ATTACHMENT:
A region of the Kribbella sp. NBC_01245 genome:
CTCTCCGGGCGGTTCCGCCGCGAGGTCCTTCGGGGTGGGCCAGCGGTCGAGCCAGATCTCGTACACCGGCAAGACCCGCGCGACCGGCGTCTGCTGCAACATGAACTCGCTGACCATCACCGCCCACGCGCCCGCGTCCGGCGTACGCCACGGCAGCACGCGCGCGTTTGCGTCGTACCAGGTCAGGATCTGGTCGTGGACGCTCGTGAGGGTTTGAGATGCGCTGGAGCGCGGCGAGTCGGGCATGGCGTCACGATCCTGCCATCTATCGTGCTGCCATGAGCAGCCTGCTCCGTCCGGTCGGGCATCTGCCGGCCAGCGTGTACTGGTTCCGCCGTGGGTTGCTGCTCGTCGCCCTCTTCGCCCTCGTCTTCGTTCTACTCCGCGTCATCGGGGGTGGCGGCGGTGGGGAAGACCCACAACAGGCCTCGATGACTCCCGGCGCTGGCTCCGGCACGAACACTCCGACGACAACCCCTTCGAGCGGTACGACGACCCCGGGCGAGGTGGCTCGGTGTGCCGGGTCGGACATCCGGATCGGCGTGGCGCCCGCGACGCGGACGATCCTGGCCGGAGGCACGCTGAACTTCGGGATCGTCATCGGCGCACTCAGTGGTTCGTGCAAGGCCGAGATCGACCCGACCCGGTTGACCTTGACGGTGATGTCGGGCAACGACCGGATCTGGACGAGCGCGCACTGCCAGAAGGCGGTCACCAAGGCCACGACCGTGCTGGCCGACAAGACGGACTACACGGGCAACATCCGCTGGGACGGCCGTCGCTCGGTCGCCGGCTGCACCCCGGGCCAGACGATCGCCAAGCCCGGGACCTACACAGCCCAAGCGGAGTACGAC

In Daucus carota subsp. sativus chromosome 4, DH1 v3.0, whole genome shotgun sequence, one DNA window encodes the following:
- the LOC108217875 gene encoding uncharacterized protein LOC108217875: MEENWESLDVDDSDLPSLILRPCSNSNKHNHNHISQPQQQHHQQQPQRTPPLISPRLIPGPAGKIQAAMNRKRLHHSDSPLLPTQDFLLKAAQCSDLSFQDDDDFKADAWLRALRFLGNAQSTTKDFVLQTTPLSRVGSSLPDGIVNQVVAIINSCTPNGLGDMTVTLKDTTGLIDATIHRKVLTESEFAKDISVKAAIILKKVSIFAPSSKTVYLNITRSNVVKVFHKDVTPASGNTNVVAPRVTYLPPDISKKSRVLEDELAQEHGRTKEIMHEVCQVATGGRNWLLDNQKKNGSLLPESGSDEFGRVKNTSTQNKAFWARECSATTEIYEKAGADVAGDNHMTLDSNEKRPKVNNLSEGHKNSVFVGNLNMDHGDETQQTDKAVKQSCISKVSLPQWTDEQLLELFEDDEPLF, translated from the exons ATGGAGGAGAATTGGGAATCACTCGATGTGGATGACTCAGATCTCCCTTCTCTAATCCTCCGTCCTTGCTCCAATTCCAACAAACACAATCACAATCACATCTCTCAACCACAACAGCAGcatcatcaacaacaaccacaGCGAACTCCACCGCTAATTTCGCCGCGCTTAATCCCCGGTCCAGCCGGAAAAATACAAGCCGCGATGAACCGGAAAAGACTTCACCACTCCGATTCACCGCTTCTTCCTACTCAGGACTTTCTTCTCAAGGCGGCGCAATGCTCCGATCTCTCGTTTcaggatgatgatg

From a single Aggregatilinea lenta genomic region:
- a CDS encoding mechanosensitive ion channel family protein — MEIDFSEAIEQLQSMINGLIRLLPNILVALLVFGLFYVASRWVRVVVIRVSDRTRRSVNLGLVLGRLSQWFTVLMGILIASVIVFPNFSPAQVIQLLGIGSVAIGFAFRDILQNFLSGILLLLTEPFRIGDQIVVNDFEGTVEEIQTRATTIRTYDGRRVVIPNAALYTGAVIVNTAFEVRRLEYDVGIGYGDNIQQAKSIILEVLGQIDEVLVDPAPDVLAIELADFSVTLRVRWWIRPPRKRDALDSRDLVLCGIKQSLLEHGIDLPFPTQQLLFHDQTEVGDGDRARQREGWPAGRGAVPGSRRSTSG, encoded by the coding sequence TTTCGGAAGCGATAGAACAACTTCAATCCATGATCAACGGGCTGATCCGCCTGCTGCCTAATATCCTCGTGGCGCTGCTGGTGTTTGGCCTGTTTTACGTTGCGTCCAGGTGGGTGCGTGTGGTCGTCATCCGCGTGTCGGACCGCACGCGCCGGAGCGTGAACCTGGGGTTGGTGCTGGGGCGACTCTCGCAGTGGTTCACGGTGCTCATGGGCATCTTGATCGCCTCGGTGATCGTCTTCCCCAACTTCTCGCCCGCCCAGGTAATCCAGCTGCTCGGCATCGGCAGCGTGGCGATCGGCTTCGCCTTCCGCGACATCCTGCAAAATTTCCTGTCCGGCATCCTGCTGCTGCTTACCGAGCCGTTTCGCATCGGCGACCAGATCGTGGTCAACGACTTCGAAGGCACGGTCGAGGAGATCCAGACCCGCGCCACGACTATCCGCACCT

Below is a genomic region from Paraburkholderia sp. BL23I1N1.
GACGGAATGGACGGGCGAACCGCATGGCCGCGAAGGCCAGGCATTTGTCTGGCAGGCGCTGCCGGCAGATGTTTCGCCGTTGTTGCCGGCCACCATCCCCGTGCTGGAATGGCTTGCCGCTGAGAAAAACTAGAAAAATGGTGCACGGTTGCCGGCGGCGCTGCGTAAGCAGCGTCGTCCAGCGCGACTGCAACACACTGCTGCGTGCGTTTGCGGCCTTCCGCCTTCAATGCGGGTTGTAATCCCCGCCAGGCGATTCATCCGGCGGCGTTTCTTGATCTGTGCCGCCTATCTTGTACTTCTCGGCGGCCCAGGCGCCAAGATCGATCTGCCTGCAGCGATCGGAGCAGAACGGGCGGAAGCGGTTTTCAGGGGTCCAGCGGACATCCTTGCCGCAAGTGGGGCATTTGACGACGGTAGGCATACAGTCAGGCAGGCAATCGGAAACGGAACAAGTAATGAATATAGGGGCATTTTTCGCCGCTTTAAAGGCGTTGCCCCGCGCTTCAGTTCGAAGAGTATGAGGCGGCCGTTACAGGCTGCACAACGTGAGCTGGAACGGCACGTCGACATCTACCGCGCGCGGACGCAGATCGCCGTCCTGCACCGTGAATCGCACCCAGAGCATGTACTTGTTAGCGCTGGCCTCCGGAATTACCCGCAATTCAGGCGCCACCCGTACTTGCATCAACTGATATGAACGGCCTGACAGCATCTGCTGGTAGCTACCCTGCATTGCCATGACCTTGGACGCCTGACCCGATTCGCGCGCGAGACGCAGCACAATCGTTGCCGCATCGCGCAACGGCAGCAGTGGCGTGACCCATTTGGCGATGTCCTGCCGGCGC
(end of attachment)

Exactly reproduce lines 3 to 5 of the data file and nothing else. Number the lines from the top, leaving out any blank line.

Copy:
In Daucus carota subsp. sativus chromosome 4, DH1 v3.0, whole genome shotgun sequence, one DNA window encodes the following:
- the LOC108217875 gene encoding uncharacterized protein LOC108217875: MEENWESLDVDDSDLPSLILRPCSNSNKHNHNHISQPQQQHHQQQPQRTPPLISPRLIPGPAGKIQAAMNRKRLHHSDSPLLPTQDFLLKAAQCSDLSFQDDDDFKADAWLRALRFLGNAQSTTKDFVLQTTPLSRVGSSLPDGIVNQVVAIINSCTPNGLGDMTVTLKDTTGLIDATIHRKVLTESEFAKDISVKAAIILKKVSIFAPSSKTVYLNITRSNVVKVFHKDVTPASGNTNVVAPRVTYLPPDISKKSRVLEDELAQEHGRTKEIMHEVCQVATGGRNWLLDNQKKNGSLLPESGSDEFGRVKNTSTQNKAFWARECSATTEIYEKAGADVAGDNHMTLDSNEKRPKVNNLSEGHKNSVFVGNLNMDHGDETQQTDKAVKQSCISKVSLPQWTDEQLLELFEDDEPLF, translated from the exons ATGGAGGAGAATTGGGAATCACTCGATGTGGATGACTCAGATCTCCCTTCTCTAATCCTCCGTCCTTGCTCCAATTCCAACAAACACAATCACAATCACATCTCTCAACCACAACAGCAGcatcatcaacaacaaccacaGCGAACTCCACCGCTAATTTCGCCGCGCTTAATCCCCGGTCCAGCCGGAAAAATACAAGCCGCGATGAACCGGAAAAGACTTCACCACTCCGATTCACCGCTTCTTCCTACTCAGGACTTTCTTCTCAAGGCGGCGCAATGCTCCGATCTCTCGTTTcaggatgatgatg

From a single Aggregatilinea lenta genomic region: